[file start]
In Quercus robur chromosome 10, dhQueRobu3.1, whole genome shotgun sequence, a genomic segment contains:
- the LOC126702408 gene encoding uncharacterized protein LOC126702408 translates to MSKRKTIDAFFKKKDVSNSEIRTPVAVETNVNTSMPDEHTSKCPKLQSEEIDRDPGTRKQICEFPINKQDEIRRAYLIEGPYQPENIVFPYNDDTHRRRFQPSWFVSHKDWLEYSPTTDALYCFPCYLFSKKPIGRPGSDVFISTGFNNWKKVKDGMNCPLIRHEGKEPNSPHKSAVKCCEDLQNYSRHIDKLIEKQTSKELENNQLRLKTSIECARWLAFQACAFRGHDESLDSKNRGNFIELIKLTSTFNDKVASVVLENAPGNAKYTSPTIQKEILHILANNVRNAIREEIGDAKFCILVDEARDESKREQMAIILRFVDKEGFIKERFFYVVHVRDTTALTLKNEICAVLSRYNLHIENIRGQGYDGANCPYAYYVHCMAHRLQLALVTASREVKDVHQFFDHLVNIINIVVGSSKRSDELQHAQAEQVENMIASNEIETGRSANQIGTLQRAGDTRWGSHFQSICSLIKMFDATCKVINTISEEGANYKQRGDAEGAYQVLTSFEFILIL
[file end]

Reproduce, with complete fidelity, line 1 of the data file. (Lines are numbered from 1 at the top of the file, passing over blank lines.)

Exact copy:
In Quercus robur chromosome 10, dhQueRobu3.1, whole genome shotgun sequence, a genomic segment contains: